The Best Swift and iOS conferences in 2020 https://www.hackingwithswift.com/articles/206/the-best-swift-and-ios-conferences-in-2020 https://www.hackingwithswift.com/articles/206/the-best-swift-and-ios-conferences-in-2020 Learn more Swift and meet new friends at the same time. Wed, 13 Nov 2019 14:39:45 +0000 Our community has a huge number of awesome conferences around the world, so regardless of where you live there's usually a conference nearby. Of course, there are also many conferences far away too, so if you want to combine learning Swift with some sightseeing it's a double win!

I've had the privilege of attending so many events around the world, so each year I draw up a list of conferences I can personally vouch for – events where I know folks are welcomed regardless of their background, where you can expect high-quality speakers, and where there are lots of good opportunities for networking and making friends.

Below is my list for 2020, and I have included dates below where they have been announced. Where 2020 editions haven’t been announced yet, I’ve included last year’s month with a question mark.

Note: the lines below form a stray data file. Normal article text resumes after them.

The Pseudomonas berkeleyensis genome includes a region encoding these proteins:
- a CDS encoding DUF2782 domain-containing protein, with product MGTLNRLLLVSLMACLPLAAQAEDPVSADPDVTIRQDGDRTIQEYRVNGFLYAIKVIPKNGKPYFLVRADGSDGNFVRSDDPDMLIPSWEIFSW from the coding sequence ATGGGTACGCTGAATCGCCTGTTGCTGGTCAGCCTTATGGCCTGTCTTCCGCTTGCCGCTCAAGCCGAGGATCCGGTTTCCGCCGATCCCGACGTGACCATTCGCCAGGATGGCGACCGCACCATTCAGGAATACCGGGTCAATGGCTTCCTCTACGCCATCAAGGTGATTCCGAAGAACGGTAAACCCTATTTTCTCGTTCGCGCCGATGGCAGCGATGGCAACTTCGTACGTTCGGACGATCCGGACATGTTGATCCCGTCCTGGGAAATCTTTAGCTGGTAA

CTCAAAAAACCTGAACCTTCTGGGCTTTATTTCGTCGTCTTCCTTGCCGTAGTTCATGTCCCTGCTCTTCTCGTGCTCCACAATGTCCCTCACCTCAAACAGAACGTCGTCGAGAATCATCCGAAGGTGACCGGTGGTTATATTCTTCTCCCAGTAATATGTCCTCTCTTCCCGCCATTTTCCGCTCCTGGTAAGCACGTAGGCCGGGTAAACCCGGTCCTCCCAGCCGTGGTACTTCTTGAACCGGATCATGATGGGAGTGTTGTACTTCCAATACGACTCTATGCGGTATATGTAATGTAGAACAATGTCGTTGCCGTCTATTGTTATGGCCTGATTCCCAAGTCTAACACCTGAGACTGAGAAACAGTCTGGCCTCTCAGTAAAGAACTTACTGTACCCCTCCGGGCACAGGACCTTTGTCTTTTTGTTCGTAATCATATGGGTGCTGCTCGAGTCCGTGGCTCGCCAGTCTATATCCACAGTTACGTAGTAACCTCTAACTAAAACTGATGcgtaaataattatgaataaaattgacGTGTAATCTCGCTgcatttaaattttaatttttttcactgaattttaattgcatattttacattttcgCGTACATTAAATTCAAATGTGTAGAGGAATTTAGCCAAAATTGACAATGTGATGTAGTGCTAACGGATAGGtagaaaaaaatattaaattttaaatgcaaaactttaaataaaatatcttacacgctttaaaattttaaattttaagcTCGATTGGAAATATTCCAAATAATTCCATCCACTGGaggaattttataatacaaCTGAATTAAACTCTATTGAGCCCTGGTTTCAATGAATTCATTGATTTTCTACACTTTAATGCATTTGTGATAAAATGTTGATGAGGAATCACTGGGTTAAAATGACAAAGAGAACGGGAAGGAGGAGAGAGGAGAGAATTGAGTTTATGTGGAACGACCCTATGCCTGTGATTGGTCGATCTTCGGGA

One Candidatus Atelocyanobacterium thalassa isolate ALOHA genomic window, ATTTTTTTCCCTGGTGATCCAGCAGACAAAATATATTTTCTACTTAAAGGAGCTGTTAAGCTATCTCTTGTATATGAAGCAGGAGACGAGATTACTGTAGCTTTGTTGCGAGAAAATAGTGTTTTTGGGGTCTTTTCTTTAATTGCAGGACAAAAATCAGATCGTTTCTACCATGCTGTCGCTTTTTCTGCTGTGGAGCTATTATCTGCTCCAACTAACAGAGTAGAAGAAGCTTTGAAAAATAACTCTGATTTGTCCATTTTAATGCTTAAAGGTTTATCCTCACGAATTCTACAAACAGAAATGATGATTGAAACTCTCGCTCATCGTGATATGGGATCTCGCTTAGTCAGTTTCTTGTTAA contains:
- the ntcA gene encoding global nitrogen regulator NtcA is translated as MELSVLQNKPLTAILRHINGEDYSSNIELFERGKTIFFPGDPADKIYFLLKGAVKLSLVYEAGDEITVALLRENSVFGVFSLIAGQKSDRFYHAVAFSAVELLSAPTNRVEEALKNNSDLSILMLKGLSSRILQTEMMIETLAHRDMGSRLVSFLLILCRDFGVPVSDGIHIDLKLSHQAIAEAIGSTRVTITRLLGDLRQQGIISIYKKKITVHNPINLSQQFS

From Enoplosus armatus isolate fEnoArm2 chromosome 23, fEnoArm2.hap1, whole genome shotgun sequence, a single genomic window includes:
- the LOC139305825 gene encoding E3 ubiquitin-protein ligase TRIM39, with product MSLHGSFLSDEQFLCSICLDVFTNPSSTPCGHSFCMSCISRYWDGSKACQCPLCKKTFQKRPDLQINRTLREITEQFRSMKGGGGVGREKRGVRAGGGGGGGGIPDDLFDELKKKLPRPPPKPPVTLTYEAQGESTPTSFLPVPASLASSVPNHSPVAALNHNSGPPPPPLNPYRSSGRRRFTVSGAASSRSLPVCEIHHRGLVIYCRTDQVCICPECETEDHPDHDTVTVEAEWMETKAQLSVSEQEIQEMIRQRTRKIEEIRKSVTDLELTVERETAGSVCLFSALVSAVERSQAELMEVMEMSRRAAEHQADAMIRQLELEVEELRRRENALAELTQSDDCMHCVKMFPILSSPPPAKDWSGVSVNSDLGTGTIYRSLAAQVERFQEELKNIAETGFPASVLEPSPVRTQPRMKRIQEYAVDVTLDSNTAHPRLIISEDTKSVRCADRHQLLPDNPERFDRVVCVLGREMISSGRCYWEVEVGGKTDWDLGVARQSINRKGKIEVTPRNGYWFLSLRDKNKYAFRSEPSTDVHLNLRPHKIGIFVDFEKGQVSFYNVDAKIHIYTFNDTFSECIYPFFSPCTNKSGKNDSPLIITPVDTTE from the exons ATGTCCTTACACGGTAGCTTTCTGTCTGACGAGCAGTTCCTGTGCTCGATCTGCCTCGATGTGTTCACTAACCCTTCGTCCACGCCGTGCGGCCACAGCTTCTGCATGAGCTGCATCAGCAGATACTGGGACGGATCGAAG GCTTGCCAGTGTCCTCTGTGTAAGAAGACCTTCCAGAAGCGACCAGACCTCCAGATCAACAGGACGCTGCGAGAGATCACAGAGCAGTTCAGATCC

iOS Conf SG

January 15th-18th, Singapore (Link)

This event always starts our year off with a bang, and is the largest iOS conference in south-east Asia. This year it now runs across two workshop days plus two days of sessions, and the speaker line-up already includes Dave Verwer, Ellen Shapiro, Meng To, and more. Last year I was really impressed by the huge range of attendees – many were from Singapore and Malaysia, of course, but also from Indonesia, Japan, Australia, and beyond; it's a massive mix.


February 3rd, Paris, France (Link)

dotSwift has a long-standing tradition of events in astonishing venues, tight time slots for speakers, and a complete ban on electronics in the audience. The result is something quite remarkable: given just 18 minutes to speak everyone on stage has honed their talk to the best it can be, so rather than chatting on Slack the audience is fully focused on learning. It sounds odd at first, but trust me: it works.


February 20th-21st, Cluj Napoca, Romania (Link)

Returning for the seventh year in a row, MobOS is the largest and...